Hello readers! As promised, I’m devoting this week’s blog post to describing my primary research project, identifying and phylogenetically categorizing cryptic ribbon worms from Panama. It’s been an incredible experience to study ribbon worms with renowned expert, Svetlana Maslakova, and I hope that this week’s blog post (and included videos) will inspire you to join me in my new-found fascination with these “pythons of the sea!”
So… what are ribbon worms? Ribbon worms (nemerteans) are a highly-diverse phylum of marine-dwelling, unsegmented worms characterized by their proboscis, an oral appendage used to capture and stun prey (check out this video of a ribbon worm with a branching probisis: https://youtu.be/_keb7YpmAls). Ribbon worms range in length from 2 millimeters (genus Carcinomertes) to over a 100 feet (Lineus longissimus), most have planktonic larval stages and some undergo “catastrophic metamorphosis,” where the juvenile emerges from and subsequently consumes its larval body (and you thought puberty was rough?!). Check out Svetlana’s video of this incredible process: https://youtu.be/0Kt9BRcNB5w.
Recent estimates suggest that the majority of species on Earth remain undescribed. The fraction of undescribed species is largest in understudied taxa, such as ribbon worms. Some 1300 species are described, but the true diversity is likely several times that number. Studies of ribbon worms are further complicated by the presence of cryptic species, which are are morphologically-indistinguishable but identifiable as separate species via DNA-barcoding (comparisons of select genes). Cryptic species pose a challenge to conservation efforts because while visually similar, cryptic species may have different ecological roles and thus require different management strategies. Cryptic species also pose a challenge to biodiversity studies, because a population count for an endangered species may in fact describe multiple cryptic species (meaning there are more endangered species, with lower population numbers). DNA barcoding has been indispensable for the discovery and characterization of cryptic species, and I will be utilizing such methods for my research.
The putative cryptic species complex I’m researching was discovered by Svetlana and her graduate student Nicole Moss during a 2016 expedition to Bocas del Toro, Panama. On site, ribbon worm specimens were observed, photographed, and had tissue removed for DNA extraction (check out Svetlana’s video on how ribbon worms are collected from their environment: https://youtu.be/CX-C-vdEK0Y); during this process, the researchers observed subtle color variation between individuals of what looked like a single species, indicating the potential for a cryptic species complex (see pictures below). Preliminary DNA-sequencing efforts confirmed that this species may comprise several cryptic closely related species.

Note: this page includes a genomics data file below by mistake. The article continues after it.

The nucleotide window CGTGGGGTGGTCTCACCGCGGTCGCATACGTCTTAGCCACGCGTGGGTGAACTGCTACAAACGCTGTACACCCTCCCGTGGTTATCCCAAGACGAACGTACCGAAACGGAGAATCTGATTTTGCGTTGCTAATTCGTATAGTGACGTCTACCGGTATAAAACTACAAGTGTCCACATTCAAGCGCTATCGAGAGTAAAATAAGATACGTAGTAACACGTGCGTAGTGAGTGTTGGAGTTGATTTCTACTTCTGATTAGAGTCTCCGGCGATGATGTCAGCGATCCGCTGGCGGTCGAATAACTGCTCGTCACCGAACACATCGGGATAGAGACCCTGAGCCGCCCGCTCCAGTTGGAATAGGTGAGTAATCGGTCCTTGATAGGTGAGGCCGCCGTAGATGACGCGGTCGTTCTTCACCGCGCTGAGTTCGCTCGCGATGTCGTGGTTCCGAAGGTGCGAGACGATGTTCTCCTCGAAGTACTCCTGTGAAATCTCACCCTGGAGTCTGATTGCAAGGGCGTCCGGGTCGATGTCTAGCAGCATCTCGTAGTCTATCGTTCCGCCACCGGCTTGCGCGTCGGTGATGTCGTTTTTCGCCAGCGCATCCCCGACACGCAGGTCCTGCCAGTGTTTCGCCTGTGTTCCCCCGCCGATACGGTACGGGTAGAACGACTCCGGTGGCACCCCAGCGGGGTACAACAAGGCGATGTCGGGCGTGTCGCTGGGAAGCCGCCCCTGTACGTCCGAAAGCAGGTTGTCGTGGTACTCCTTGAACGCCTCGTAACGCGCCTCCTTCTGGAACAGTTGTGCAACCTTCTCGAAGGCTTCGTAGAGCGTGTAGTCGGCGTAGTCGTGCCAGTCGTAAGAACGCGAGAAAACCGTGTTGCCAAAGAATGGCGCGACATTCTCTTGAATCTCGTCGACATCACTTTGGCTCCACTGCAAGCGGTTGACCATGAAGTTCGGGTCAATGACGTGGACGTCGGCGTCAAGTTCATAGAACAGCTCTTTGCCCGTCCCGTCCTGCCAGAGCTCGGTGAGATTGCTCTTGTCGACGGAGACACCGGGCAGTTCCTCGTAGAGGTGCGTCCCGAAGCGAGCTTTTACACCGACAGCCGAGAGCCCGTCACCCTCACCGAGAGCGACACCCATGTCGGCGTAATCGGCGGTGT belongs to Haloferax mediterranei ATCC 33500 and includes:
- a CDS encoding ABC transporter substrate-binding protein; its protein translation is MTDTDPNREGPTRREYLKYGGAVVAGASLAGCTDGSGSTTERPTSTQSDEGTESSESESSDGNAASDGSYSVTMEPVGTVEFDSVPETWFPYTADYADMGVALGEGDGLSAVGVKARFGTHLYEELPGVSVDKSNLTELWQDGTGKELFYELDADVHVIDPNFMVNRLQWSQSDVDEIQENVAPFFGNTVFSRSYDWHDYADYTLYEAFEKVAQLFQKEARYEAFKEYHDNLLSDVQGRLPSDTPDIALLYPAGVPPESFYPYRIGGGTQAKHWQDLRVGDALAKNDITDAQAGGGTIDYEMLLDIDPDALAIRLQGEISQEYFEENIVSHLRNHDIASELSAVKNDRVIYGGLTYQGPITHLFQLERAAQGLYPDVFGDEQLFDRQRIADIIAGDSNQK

My research seeks to determine whether or not these individuals belong to separate species (and how many), and my work begins with the extracted DNA. Currently, I am PCR-amplifying fragments of two mitochondrial genes: Cytochrome Oxidase Subunit I and 16S rDNA from the DNA samples extracted from six individuals. Next week I plan to send my purified PCR products to a sequencing company. Once I’ve received the nucleotide sequences, I will build phylogenetic trees and calculate sequence divergence between individuals. I feel as though I am methodically solving a mystery through my research here, and it is truly thrilling! Equally thrilling is the knowledge that my research has the potential to serve as a resource for future conservation or biodiversity studies in Bocas del Toro, Panama.
There are more fascinating aspects of ribbon worms than I can possibly cover in one blog post, but I hope I’ve inspired you to learn more about this underappreciated phylum. Please comment below if you have questions, and check out Svetlana’s website for further information http://pages.uoregon.edu/svetlana/iWeb/Home/Nemerteans.html.
“Instructions for living a life./ Pay attention./ Be astonished./ Tell about it.” (Mary Oliver)